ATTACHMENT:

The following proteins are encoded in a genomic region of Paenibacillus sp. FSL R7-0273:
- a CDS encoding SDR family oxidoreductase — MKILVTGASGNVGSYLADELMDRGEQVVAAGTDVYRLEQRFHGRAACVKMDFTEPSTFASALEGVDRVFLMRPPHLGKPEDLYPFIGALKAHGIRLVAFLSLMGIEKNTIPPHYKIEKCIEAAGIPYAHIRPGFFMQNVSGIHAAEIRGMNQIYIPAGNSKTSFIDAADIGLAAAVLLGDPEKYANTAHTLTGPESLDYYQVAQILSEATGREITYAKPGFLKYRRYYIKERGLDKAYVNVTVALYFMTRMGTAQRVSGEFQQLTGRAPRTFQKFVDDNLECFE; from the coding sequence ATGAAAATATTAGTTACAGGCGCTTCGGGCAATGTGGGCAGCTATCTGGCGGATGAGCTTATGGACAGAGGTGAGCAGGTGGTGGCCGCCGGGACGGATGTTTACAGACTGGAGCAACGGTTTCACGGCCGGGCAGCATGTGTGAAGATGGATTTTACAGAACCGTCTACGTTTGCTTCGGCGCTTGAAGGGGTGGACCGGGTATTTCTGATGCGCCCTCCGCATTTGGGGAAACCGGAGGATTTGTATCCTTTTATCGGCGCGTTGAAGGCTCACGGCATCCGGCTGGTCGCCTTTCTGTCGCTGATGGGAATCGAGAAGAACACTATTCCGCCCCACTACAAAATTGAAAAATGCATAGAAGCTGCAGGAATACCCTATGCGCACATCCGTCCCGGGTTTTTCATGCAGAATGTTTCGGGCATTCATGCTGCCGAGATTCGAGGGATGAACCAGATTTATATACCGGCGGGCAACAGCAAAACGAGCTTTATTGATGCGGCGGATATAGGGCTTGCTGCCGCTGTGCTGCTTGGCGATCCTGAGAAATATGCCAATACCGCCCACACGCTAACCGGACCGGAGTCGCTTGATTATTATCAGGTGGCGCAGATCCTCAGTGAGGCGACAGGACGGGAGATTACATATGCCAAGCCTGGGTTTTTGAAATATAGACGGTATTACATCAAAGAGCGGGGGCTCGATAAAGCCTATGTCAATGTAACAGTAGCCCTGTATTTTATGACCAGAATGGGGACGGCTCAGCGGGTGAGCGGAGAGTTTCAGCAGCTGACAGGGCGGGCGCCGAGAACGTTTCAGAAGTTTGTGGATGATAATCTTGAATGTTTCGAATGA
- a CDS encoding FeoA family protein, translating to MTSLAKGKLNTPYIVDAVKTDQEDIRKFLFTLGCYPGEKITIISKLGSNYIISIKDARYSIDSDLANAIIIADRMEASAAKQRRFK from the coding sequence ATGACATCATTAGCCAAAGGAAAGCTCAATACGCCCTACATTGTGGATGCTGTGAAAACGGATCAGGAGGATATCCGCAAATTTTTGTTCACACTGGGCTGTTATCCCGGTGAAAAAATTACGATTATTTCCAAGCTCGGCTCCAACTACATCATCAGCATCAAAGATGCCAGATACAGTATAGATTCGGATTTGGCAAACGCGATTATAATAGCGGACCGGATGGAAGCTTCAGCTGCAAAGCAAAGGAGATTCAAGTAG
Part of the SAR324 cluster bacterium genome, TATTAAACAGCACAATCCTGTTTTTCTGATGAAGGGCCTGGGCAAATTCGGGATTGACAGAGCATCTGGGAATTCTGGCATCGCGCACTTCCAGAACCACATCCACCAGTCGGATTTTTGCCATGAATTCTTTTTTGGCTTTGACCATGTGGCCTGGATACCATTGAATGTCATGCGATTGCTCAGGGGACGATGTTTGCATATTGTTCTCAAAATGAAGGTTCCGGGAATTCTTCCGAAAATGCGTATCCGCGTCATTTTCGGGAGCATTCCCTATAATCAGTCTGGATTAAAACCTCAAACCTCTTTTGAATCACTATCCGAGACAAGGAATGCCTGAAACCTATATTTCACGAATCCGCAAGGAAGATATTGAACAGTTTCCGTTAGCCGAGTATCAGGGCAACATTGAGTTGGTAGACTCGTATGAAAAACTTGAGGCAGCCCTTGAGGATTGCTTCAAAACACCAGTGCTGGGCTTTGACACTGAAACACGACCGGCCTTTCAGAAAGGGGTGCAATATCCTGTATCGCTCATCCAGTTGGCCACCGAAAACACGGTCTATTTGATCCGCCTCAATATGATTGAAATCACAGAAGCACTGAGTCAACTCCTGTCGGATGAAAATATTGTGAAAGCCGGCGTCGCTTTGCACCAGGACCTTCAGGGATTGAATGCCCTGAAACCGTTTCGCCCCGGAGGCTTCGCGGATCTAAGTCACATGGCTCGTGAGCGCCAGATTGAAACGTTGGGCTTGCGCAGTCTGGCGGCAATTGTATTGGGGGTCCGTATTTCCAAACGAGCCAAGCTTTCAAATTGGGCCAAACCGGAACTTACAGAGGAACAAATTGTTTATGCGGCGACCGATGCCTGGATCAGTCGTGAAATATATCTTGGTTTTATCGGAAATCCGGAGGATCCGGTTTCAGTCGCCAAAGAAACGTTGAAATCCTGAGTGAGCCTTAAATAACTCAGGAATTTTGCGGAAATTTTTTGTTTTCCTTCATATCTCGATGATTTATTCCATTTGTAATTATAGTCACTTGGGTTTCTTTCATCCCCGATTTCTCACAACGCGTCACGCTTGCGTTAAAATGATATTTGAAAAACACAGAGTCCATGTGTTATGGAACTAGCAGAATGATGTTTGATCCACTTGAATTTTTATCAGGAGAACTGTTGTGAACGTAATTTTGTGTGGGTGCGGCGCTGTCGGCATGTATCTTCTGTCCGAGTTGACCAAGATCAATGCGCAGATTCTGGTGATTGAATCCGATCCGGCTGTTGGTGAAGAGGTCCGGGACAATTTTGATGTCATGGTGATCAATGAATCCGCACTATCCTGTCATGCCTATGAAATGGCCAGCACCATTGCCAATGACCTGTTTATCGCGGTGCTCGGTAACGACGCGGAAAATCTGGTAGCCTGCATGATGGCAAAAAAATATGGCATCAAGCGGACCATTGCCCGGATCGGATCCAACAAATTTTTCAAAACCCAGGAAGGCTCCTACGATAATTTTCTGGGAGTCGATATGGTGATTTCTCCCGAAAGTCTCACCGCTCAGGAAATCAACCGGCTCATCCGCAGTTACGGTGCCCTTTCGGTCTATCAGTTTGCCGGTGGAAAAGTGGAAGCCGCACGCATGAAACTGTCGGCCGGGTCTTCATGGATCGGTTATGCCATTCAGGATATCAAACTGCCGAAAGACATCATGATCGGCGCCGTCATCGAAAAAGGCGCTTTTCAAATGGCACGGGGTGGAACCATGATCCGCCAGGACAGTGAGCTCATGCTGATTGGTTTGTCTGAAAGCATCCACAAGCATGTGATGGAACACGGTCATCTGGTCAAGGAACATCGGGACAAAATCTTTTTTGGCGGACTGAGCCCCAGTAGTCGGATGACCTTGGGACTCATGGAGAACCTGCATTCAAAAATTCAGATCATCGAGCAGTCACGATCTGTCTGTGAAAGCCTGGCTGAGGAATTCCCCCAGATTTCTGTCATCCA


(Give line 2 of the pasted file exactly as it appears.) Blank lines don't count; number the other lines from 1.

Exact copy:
- a CDS encoding SDR family oxidoreductase — MKILVTGASGNVGSYLADELMDRGEQVVAAGTDVYRLEQRFHGRAACVKMDFTEPSTFASALEGVDRVFLMRPPHLGKPEDLYPFIGALKAHGIRLVAFLSLMGIEKNTIPPHYKIEKCIEAAGIPYAHIRPGFFMQNVSGIHAAEIRGMNQIYIPAGNSKTSFIDAADIGLAAAVLLGDPEKYANTAHTLTGPESLDYYQVAQILSEATGREITYAKPGFLKYRRYYIKERGLDKAYVNVTVALYFMTRMGTAQRVSGEFQQLTGRAPRTFQKFVDDNLECFE; from the coding sequence ATGAAAATATTAGTTACAGGCGCTTCGGGCAATGTGGGCAGCTATCTGGCGGATGAGCTTATGGACAGAGGTGAGCAGGTGGTGGCCGCCGGGACGGATGTTTACAGACTGGAGCAACGGTTTCACGGCCGGGCAGCATGTGTGAAGATGGATTTTACAGAACCGTCTACGTTTGCTTCGGCGCTTGAAGGGGTGGACCGGGTATTTCTGATGCGCCCTCCGCATTTGGGGAAACCGGAGGATTTGTATCCTTTTATCGGCGCGTTGAAGGCTCACGGCATCCGGCTGGTCGCCTTTCTGTCGCTGATGGGAATCGAGAAGAACACTATTCCGCCCCACTACAAAATTGAAAAATGCATAGAAGCTGCAGGAATACCCTATGCGCACATCCGTCCCGGGTTTTTCATGCAGAATGTTTCGGGCATTCATGCTGCCGAGATTCGAGGGATGAACCAGATTTATATACCGGCGGGCAACAGCAAAACGAGCTTTATTGATGCGGCGGATATAGGGCTTGCTGCCGCTGTGCTGCTTGGCGATCCTGAGAAATATGCCAATACCGCCCACACGCTAACCGGACCGGAGTCGCTTGATTATTATCAGGTGGCGCAGATCCTCAGTGAGGCGACAGGACGGGAGATTACATATGCCAAGCCTGGGTTTTTGAAATATAGACGGTATTACATCAAAGAGCGGGGGCTCGATAAAGCCTATGTCAATGTAACAGTAGCCCTGTATTTTATGACCAGAATGGGGACGGCTCAGCGGGTGAGCGGAGAGTTTCAGCAGCTGACAGGGCGGGCGCCGAGAACGTTTCAGAAGTTTGTGGATGATAATCTTGAATGTTTCGAATGA